Max DUPAIN<br/>
<em>Sunbaker</em> (1938); 1937 {dated}; (c. 1975) {printed} <!-- (recto) --><br />

gelatin silver photograph<br />
38.0 x 43.1 cm (image)<br />
National Gallery of Victoria, Melbourne<br />
Purchased with the assistance of the Visual Arts Board, 1976<br />
PH216-1976<br />


‘It was a simple affair. We were camping down the south coast and one of my friends leapt out of the surf and slammed down onto the beach to have a sunbake  – marvellous. We made the image and it’s been around, I suppose as a sort of icon of the Australian way of life.’
Max Dupain in Max Dupain: Photographs, Australian National Gallery, Canberra, 1991, p.19

In this photograph, Max Dupain depicts a sunbaker completely relaxed and at one with the land.  He lies with his back exposed to the sun, light sparkling off the seawater and sweat on his skin.

There is a monumental simplicity about the form of the sunbaker in this composition, emphasised by the low viewpoint and the dramatic tonal contrast between the figure and the landscape.

The model for Sunbaker was Harold Salvage, a British builder. Dupain took several photographs of Salvage, who was among a group of friends accompanying him on a surfing trip to Culburra Beach near the Shoalhaven River, NSW, in 1937.

Dupain did not print the version of Sunbaker we are most familiar with until a retrospective exhibition of his photographs in 1975. Another version taken at a slightly higher angle was included in a book of his photographs published in 1948 (NGV touchscreen 2002–2003).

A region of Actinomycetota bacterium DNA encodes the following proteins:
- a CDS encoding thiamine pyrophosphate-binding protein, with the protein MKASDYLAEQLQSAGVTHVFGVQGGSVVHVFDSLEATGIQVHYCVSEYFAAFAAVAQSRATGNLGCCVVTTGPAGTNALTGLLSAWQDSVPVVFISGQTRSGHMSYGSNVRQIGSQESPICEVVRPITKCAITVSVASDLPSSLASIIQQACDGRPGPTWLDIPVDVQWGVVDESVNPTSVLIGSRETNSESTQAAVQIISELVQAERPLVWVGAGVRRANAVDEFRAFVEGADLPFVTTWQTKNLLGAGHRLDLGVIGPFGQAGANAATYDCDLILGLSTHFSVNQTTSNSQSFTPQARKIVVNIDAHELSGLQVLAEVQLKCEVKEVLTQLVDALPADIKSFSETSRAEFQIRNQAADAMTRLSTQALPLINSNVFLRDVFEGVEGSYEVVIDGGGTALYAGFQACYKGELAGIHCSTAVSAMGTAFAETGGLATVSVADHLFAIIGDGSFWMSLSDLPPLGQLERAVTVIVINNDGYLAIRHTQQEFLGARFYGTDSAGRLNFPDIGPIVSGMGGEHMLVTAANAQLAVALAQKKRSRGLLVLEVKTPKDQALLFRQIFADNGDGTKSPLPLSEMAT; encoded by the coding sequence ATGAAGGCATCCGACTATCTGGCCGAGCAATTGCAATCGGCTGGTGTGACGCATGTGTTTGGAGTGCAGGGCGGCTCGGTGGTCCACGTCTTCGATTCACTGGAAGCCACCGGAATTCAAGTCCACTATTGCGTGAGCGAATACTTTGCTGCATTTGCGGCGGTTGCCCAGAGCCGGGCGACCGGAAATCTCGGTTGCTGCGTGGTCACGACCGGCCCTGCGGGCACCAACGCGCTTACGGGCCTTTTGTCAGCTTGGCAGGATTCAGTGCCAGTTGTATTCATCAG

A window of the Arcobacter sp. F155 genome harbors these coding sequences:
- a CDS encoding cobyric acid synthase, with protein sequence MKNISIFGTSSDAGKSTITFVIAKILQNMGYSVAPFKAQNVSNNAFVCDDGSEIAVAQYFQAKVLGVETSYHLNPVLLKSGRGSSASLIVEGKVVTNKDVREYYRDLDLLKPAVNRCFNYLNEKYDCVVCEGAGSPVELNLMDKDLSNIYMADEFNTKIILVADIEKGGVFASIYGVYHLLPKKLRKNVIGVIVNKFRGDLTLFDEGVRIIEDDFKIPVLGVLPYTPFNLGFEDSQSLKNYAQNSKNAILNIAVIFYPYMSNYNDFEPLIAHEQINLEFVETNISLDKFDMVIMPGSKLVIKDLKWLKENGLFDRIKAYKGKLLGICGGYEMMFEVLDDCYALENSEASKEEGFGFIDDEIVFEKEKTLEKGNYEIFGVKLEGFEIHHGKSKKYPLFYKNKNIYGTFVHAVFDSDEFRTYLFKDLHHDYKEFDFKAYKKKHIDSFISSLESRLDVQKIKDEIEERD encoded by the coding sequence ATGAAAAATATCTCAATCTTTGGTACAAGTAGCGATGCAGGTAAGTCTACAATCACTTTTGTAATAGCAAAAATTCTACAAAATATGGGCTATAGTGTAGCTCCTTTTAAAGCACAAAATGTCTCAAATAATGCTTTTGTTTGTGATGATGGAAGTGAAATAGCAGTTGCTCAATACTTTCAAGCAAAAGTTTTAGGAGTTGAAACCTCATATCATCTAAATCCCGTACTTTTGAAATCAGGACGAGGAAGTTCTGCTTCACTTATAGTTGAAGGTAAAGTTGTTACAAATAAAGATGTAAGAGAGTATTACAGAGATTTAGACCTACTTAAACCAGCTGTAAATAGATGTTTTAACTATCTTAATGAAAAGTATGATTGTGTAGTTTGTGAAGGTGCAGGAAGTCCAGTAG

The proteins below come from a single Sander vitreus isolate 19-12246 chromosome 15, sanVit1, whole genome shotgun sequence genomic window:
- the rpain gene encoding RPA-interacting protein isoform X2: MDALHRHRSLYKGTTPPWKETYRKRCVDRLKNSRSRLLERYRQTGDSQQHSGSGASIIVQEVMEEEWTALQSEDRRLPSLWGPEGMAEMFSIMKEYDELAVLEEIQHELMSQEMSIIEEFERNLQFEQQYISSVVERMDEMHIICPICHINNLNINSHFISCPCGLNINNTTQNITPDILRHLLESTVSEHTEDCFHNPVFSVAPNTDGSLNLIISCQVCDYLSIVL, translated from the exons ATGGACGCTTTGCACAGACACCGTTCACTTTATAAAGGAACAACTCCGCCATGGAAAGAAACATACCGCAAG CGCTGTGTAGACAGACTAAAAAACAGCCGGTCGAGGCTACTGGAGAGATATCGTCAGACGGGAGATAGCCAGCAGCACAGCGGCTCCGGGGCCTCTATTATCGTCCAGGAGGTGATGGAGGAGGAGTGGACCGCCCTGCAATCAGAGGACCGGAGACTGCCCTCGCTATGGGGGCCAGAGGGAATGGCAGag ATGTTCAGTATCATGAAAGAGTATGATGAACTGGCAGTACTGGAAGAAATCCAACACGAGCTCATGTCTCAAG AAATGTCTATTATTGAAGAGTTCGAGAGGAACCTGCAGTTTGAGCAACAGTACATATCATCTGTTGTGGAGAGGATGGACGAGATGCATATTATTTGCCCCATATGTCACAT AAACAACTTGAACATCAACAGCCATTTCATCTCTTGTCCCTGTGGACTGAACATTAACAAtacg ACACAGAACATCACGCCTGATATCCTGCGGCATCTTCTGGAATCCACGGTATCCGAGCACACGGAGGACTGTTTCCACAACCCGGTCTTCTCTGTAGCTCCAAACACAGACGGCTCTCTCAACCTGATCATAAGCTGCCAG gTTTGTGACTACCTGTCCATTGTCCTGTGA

Classroom discussion:

  • Suggest whySunbaker has become ‘a sort of icon of the Australian way of life’.
  • Dupain made an important contribution to the development of modern photography in Australia. What aspects of this image might be described as modern?
  • Sunbaker was made more than 70 years ago. Does it look like an historical image?  Explain.
  • Sunbaker is considered to reflect the optimism felt in Australian society in the period after the Depression and before the World War II. Why do you think the photograph might be viewed in this way?


I. Crombie & S. Van Wyk,2nd sight: Australian photography in the National Gallery of Victoria (exh. cat.). National Gallery of Victoria, Melbourne, 2002.

NGV touchscreen research, National Gallery of Victoria, Melbourne, 2002–2003.